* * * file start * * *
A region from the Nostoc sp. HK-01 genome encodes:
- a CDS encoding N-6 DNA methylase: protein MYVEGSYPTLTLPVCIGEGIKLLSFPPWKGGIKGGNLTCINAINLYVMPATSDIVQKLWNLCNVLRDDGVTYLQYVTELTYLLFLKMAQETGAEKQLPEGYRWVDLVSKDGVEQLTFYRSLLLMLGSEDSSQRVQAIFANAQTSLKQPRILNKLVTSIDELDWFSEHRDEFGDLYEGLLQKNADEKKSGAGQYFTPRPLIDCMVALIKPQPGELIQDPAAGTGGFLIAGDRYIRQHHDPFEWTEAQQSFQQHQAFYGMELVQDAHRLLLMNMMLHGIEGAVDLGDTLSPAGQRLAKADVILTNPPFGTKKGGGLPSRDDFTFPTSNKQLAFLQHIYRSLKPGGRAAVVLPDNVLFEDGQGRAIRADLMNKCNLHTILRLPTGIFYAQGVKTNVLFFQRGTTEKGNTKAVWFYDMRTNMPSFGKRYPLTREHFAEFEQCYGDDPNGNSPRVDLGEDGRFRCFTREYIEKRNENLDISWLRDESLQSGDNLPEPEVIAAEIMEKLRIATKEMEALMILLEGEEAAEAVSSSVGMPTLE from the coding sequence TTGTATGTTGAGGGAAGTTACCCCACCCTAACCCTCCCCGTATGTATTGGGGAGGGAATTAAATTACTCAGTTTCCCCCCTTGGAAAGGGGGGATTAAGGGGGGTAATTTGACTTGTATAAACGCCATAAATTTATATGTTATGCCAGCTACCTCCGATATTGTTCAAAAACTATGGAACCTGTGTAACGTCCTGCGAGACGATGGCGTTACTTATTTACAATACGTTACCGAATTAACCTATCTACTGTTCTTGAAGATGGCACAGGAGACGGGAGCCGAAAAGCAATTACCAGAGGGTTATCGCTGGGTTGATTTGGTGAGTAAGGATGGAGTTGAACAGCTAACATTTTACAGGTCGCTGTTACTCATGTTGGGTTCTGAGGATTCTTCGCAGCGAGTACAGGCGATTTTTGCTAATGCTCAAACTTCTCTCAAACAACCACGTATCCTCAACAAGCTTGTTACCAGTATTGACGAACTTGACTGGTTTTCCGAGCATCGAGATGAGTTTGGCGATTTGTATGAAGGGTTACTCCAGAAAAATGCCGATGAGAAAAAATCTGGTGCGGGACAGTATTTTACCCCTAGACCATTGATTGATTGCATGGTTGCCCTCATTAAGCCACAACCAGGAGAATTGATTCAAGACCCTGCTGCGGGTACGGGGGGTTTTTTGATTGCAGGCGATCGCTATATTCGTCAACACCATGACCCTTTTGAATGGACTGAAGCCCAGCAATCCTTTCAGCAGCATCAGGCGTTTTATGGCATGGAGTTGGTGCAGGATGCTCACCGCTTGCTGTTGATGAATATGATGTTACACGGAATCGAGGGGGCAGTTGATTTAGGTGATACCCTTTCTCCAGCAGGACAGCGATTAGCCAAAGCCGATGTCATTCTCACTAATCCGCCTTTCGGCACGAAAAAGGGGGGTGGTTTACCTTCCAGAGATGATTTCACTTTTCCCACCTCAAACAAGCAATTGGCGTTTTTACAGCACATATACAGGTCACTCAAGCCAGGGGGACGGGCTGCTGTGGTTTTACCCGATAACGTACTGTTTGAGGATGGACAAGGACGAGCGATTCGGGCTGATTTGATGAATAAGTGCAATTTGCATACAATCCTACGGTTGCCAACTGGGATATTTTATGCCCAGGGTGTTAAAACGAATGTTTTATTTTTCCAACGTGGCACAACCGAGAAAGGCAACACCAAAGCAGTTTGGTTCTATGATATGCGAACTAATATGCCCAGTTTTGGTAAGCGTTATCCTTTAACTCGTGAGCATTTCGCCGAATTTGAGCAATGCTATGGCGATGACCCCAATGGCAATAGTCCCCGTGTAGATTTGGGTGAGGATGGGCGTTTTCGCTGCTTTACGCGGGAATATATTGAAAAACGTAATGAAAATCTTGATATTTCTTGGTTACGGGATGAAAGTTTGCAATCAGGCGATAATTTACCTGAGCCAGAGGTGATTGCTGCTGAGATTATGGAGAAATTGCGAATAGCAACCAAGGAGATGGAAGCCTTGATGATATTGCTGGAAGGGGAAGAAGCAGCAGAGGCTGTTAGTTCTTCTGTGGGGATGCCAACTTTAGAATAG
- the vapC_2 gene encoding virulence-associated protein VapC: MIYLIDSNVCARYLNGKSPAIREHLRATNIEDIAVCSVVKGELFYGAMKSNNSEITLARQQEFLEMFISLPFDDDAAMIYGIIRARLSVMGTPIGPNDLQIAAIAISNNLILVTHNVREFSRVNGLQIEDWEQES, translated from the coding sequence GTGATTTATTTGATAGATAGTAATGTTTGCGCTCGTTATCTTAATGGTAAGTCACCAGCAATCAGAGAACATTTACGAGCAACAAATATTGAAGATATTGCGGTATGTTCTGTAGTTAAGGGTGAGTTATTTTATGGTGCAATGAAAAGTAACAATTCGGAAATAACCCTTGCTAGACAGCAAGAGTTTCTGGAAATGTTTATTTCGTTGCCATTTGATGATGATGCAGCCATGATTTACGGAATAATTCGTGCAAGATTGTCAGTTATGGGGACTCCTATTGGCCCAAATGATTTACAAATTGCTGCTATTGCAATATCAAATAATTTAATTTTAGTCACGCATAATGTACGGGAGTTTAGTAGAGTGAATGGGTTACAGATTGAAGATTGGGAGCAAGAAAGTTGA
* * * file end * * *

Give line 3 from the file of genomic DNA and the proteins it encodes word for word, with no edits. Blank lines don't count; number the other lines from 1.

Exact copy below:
- the vapC_2 gene encoding virulence-associated protein VapC: MIYLIDSNVCARYLNGKSPAIREHLRATNIEDIAVCSVVKGELFYGAMKSNNSEITLARQQEFLEMFISLPFDDDAAMIYGIIRARLSVMGTPIGPNDLQIAAIAISNNLILVTHNVREFSRVNGLQIEDWEQES, translated from the coding sequence GTGATTTATTTGATAGATAGTAATGTTTGCGCTCGTTATCTTAATGGTAAGTCACCAGCAATCAGAGAACATTTACGAGCAACAAATATTGAAGATATTGCGGTATGTTCTGTAGTTAAGGGTGAGTTATTTTATGGTGCAATGAAAAGTAACAATTCGGAAATAACCCTTGCTAGACAGCAAGAGTTTCTGGAAATGTTTATTTCGTTGCCATTTGATGATGATGCAGCCATGATTTACGGAATAATTCGTGCAAGATTGTCAGTTATGGGGACTCCTATTGGCCCAAATGATTTACAAATTGCTGCTATTGCAATATCAAATAATTTAATTTTAGTCACGCATAATGTACGGGAGTTTAGTAGAGTGAATGGGTTACAGATTGAAGATTGGGAGCAAGAAAGTTGA